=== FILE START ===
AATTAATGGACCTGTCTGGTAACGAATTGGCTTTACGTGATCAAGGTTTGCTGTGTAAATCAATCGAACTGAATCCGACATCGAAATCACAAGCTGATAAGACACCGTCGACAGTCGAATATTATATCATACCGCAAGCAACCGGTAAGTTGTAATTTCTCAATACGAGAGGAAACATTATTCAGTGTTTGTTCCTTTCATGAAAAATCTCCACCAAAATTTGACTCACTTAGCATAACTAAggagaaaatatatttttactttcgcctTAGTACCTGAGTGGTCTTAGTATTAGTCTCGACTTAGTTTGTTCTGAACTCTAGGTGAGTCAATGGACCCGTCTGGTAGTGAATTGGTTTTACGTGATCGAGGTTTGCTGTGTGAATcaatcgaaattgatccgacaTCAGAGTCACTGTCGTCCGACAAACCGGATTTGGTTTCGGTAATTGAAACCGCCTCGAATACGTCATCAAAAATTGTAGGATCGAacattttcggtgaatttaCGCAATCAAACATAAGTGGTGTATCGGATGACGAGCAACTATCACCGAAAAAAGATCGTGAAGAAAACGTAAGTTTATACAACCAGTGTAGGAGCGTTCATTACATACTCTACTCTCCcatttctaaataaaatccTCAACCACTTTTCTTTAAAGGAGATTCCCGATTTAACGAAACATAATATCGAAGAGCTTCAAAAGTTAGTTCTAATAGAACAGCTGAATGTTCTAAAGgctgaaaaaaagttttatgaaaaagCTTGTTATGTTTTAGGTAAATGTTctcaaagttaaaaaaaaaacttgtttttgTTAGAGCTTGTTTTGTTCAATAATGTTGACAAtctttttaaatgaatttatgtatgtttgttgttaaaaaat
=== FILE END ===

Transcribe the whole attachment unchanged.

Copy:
AATTAATGGACCTGTCTGGTAACGAATTGGCTTTACGTGATCAAGGTTTGCTGTGTAAATCAATCGAACTGAATCCGACATCGAAATCACAAGCTGATAAGACACCGTCGACAGTCGAATATTATATCATACCGCAAGCAACCGGTAAGTTGTAATTTCTCAATACGAGAGGAAACATTATTCAGTGTTTGTTCCTTTCATGAAAAATCTCCACCAAAATTTGACTCACTTAGCATAACTAAggagaaaatatatttttactttcgcctTAGTACCTGAGTGGTCTTAGTATTAGTCTCGACTTAGTTTGTTCTGAACTCTAGGTGAGTCAATGGACCCGTCTGGTAGTGAATTGGTTTTACGTGATCGAGGTTTGCTGTGTGAATcaatcgaaattgatccgacaTCAGAGTCACTGTCGTCCGACAAACCGGATTTGGTTTCGGTAATTGAAACCGCCTCGAATACGTCATCAAAAATTGTAGGATCGAacattttcggtgaatttaCGCAATCAAACATAAGTGGTGTATCGGATGACGAGCAACTATCACCGAAAAAAGATCGTGAAGAAAACGTAAGTTTATACAACCAGTGTAGGAGCGTTCATTACATACTCTACTCTCCcatttctaaataaaatccTCAACCACTTTTCTTTAAAGGAGATTCCCGATTTAACGAAACATAATATCGAAGAGCTTCAAAAGTTAGTTCTAATAGAACAGCTGAATGTTCTAAAGgctgaaaaaaagttttatgaaaaagCTTGTTATGTTTTAGGTAAATGTTctcaaagttaaaaaaaaaacttgtttttgTTAGAGCTTGTTTTGTTCAATAATGTTGACAAtctttttaaatgaatttatgtatgtttgttgttaaaaaat